Discontinuation symptoms include: Feeling dizzy (unsteady or off-balance), feelings like pins and
needles, burning sensations and (less commonly) electric shock sensations, including in the head,
sleep disturbances (vivid dreams, nightmares, inability to sleep), feeling anxious, headaches, feeling
sick (nausea), sweating (including night sweats), feeling restless or agitated, tremor (shakiness), feeling
confused or disorientated, feeling emotional or irritable, diarrhoea (loose stools), visual disturbances,
fluttering or pounding heartbeat (palpitations).
If you have any further questions on the use of this medicine, ask your doctor or pharmacist.

4. Possible side effects
Like all medicines, this medicine can cause side effects, although not everybody gets them.
The side effects usually disappear after a few weeks of treatment.
Please be aware that many of the effects may also be symptoms of your illness and therefore will improve
when you start to get better.
If you experience any of the following symptoms you should contact your doctor or go to the hospital
straight away:
Uncommon (may affect up to 1 in 100 people):
• Unusual bleeds, including gastrointestinal bleeds.
Rare (may affect up to 1 in 1,000 people):

• Swelling of skin, tongue, lips, or face, or have difficulties breathing or swallowing (allergic reaction).
• High fever, kinetic unrest (agitation), confusion, trembling and abrupt contractions of muscles these may
be signs of a rare condition called serotonin syndrome.
Not known (frequency cannot be estimated from the available data):
• Difficulties urinating.
• Seizures (fits), see also section Warnings and precautions.
• Yellowing of the skin and the white in the eyes are signs of liver function impairment/hepatitis.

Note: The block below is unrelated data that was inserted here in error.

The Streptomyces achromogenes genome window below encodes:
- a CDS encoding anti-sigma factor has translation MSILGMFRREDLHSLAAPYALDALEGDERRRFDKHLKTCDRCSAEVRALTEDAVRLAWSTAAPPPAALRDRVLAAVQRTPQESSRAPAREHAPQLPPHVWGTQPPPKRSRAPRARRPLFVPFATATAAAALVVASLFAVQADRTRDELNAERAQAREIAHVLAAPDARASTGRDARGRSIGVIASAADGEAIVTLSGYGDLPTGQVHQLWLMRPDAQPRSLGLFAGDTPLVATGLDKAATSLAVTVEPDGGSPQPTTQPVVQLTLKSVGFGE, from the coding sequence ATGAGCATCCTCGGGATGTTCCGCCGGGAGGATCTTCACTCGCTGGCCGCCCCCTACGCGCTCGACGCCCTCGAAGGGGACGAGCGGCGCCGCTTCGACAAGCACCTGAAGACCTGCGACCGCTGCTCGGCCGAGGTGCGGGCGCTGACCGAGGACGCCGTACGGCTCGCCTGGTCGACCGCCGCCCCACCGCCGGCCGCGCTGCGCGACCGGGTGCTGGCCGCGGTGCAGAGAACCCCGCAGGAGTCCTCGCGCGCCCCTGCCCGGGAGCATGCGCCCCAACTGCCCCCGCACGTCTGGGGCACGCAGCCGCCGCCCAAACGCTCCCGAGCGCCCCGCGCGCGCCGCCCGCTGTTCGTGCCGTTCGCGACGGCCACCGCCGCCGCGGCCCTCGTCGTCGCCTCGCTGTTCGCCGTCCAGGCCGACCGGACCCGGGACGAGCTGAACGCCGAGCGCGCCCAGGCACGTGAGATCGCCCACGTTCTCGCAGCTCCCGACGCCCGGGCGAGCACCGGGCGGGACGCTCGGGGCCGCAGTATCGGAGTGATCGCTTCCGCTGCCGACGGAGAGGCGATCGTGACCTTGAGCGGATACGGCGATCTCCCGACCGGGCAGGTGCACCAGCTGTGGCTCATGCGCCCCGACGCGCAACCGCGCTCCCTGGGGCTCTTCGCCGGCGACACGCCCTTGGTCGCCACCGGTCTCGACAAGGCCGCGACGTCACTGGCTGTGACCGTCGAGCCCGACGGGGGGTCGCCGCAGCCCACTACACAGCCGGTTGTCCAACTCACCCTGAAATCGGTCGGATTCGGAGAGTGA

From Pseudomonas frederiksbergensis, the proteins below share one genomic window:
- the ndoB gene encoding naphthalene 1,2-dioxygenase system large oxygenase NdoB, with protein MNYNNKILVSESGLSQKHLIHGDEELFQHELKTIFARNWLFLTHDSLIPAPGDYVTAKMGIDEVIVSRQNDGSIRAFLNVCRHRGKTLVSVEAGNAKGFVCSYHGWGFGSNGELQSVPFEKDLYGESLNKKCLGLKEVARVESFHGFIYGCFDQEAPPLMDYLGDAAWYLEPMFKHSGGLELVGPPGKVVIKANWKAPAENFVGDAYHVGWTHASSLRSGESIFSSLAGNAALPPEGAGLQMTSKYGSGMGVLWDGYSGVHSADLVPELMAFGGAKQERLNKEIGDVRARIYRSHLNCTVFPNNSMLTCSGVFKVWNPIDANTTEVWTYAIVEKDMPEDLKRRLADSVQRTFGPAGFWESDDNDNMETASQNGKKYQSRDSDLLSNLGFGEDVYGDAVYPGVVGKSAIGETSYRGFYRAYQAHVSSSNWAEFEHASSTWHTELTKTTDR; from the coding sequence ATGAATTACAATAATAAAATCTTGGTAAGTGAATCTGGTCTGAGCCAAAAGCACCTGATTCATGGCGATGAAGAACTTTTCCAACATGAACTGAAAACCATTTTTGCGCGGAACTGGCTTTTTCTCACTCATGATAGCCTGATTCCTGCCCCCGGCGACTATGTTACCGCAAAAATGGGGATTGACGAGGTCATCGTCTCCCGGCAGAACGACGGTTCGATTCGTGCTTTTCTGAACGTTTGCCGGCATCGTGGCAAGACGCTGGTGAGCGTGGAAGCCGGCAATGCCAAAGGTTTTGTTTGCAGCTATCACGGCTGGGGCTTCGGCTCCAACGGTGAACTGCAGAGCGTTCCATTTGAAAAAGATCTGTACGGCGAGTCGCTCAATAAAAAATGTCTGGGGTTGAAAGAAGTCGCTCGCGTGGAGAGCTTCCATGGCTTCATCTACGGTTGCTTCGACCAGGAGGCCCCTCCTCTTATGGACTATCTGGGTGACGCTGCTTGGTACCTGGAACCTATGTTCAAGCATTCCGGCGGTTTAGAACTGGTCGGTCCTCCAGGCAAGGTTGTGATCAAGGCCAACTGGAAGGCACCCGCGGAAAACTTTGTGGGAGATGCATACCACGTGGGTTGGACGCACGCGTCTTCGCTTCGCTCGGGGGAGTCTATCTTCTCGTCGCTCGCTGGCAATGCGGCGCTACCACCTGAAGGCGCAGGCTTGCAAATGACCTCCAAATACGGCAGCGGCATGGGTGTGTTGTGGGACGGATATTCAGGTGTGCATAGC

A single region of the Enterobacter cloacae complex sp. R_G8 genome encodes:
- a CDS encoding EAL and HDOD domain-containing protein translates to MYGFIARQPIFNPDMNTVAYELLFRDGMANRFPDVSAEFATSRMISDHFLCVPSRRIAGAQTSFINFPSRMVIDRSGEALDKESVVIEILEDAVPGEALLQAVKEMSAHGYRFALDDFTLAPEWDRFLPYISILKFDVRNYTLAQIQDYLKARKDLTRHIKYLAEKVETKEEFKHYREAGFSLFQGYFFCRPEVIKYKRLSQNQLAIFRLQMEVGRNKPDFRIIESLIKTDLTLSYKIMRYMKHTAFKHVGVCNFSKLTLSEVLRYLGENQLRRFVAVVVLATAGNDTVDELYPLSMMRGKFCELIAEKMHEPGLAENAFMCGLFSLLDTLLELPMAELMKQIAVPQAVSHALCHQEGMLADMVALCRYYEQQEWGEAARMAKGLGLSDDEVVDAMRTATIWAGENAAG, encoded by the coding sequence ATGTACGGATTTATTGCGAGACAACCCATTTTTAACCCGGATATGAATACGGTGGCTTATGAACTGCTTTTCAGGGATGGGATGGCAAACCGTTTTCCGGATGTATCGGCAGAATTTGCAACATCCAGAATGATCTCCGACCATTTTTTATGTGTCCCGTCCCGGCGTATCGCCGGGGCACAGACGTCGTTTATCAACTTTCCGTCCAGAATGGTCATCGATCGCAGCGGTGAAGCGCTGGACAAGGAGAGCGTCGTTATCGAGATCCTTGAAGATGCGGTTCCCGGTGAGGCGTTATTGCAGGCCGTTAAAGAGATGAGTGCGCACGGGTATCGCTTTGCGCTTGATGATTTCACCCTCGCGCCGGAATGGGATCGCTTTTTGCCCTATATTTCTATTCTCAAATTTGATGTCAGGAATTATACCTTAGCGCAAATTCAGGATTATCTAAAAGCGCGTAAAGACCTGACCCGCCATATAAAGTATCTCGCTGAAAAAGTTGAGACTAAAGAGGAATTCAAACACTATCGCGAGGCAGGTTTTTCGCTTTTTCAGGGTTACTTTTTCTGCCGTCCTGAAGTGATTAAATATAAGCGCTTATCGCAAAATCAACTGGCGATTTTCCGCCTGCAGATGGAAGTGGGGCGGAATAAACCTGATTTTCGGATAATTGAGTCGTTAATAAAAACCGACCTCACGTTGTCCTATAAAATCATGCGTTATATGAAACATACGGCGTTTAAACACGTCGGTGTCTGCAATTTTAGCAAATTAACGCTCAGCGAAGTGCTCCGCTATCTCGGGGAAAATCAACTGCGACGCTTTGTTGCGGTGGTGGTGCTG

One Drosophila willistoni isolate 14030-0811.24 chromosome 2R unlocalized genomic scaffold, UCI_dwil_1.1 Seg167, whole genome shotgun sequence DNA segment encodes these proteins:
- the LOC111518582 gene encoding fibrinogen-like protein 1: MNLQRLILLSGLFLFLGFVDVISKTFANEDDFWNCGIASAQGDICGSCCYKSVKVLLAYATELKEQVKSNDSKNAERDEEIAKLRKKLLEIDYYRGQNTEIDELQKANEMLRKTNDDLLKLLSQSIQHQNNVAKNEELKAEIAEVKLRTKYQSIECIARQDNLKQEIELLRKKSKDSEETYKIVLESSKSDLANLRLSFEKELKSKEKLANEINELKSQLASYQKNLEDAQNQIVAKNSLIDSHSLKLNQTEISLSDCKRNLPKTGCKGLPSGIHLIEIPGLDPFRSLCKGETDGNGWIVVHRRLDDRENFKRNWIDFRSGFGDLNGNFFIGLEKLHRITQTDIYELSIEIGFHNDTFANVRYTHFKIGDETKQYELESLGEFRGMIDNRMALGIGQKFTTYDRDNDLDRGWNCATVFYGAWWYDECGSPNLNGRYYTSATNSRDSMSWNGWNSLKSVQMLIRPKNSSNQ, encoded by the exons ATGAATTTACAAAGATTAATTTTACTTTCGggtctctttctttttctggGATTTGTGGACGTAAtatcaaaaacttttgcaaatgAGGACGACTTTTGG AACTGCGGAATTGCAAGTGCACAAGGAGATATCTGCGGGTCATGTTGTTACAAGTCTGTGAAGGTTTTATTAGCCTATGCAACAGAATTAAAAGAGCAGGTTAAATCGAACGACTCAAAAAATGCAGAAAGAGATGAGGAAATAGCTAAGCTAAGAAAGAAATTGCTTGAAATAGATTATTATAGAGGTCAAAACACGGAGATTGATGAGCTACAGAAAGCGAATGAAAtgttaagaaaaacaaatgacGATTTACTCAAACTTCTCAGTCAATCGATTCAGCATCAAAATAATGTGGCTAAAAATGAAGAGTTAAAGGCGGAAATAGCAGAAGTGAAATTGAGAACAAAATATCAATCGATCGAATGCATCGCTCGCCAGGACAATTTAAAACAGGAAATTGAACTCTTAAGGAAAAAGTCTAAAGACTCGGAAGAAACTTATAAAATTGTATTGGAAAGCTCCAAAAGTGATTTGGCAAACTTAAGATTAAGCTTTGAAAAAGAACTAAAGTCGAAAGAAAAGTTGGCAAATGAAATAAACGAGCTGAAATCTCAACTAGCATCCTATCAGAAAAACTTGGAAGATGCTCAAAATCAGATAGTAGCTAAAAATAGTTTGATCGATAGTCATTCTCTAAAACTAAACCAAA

• Fast, irregular heart beat, fainting which could be symptoms of a life-threatening condition known as
Torsades de Pointes.
• Thoughts of harming yourself or killing yourself, see also section “Warnings and precautions”.
In addition to above the following side effects have been reported:
Very common (may affect more than 1 in 10 people):

• Feeling sick
• Headache
Common (may affect up to 1 in 10 people):
• Blocked or runny nose (sinusitis)
• Decreased or increased appetite
• Anxiety, restlessness, abnormal dreams, difficulties falling asleep, feeling sleepy, dizziness, yawning,
tremors, prickling of the skin
• Diarrhoea, constipation, vomiting, dry mouth
• Increased sweating
• Pain in muscle and joints (arthralgia and myalgia)
• Sexual disturbances (delayed ejaculation, problems with erection, decreased sexual drive and women
may experience difficulties achieving orgasm)
• Fatigue, fever
• Increased weight
Uncommon (may affect up to 1 in 100 people):
• Nettle rash (urticaria), rash, itching (pruritus)
• Grinding one’s teeth, kinetic unrest (agitation), nervousness, panic attack, confusion state
• Disturbed sleep, taste disturbance, fainting (syncope)
• Enlarged pupils (mydriasis), visual disturbance, ringing in the ears (tinnitus)
• Loss of hair
• Excessive menstrual bleeding
• Irregular menstrual period
• Decreased weight
• Fast heart beat
• Swelling of the arms or legs
• Nosebleeds
Rare (may affect up to 1 in 1,000 people):
• Aggression, depersonalisation, hallucination
• Slow heart beat
Not known (frequency can not be estimated from available data):
• Decreased levels of sodium in the blood (the symptoms are feeling sick and unwell with weak muscles
or confused)
• Dizziness when you stand up due to low blood pressure (orthostatic hypotension)
• Abnormal liver function test (increased amounts of liver enzymes in the blood)
• Movement disorders (involuntary movements of the muscles)
• Painful erections (priapism)
• Signs of increased bleeding e.g. from skin and mucous membranes (ecchymosis) and low level of blood
platelets (thrombocytopenia)
• Sudden swelling of skin or mucosa (angioedemas)
• Increase in the amount of urine excreted (inappropriate ADH secretion)
• Flow of milk in men and in women that are not nursing
• Mania
• Alteration of the heart rhythm (called “prolongation of QT interval”, seen on ECG, electrical activity of